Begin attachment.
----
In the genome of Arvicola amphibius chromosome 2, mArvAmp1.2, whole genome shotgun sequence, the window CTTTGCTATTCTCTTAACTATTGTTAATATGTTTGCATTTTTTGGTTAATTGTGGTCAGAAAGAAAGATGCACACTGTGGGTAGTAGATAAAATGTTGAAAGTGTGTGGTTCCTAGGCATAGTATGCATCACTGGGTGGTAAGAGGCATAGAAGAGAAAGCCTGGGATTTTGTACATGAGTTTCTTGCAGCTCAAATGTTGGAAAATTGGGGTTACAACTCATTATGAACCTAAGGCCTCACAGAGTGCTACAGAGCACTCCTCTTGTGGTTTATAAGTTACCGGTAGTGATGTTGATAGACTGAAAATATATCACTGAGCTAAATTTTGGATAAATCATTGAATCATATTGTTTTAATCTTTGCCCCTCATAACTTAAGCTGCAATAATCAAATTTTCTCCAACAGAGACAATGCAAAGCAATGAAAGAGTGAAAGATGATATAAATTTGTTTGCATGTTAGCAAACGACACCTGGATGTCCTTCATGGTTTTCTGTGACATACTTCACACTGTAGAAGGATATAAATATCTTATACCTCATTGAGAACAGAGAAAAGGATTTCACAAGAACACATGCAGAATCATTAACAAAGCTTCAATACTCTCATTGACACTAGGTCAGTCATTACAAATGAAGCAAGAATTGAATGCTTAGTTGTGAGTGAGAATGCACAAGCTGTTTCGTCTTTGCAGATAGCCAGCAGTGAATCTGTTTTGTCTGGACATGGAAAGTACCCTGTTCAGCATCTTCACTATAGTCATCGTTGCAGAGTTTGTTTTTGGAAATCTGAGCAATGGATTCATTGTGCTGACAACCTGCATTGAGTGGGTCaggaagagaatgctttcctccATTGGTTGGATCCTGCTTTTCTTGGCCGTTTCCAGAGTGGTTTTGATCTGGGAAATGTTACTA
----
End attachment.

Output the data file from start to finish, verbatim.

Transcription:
In the genome of Arvicola amphibius chromosome 2, mArvAmp1.2, whole genome shotgun sequence, the window CTTTGCTATTCTCTTAACTATTGTTAATATGTTTGCATTTTTTGGTTAATTGTGGTCAGAAAGAAAGATGCACACTGTGGGTAGTAGATAAAATGTTGAAAGTGTGTGGTTCCTAGGCATAGTATGCATCACTGGGTGGTAAGAGGCATAGAAGAGAAAGCCTGGGATTTTGTACATGAGTTTCTTGCAGCTCAAATGTTGGAAAATTGGGGTTACAACTCATTATGAACCTAAGGCCTCACAGAGTGCTACAGAGCACTCCTCTTGTGGTTTATAAGTTACCGGTAGTGATGTTGATAGACTGAAAATATATCACTGAGCTAAATTTTGGATAAATCATTGAATCATATTGTTTTAATCTTTGCCCCTCATAACTTAAGCTGCAATAATCAAATTTTCTCCAACAGAGACAATGCAAAGCAATGAAAGAGTGAAAGATGATATAAATTTGTTTGCATGTTAGCAAACGACACCTGGATGTCCTTCATGGTTTTCTGTGACATACTTCACACTGTAGAAGGATATAAATATCTTATACCTCATTGAGAACAGAGAAAAGGATTTCACAAGAACACATGCAGAATCATTAACAAAGCTTCAATACTCTCATTGACACTAGGTCAGTCATTACAAATGAAGCAAGAATTGAATGCTTAGTTGTGAGTGAGAATGCACAAGCTGTTTCGTCTTTGCAGATAGCCAGCAGTGAATCTGTTTTGTCTGGACATGGAAAGTACCCTGTTCAGCATCTTCACTATAGTCATCGTTGCAGAGTTTGTTTTTGGAAATCTGAGCAATGGATTCATTGTGCTGACAACCTGCATTGAGTGGGTCaggaagagaatgctttcctccATTGGTTGGATCCTGCTTTTCTTGGCCGTTTCCAGAGTGGTTTTGATCTGGGAAATGTTACTA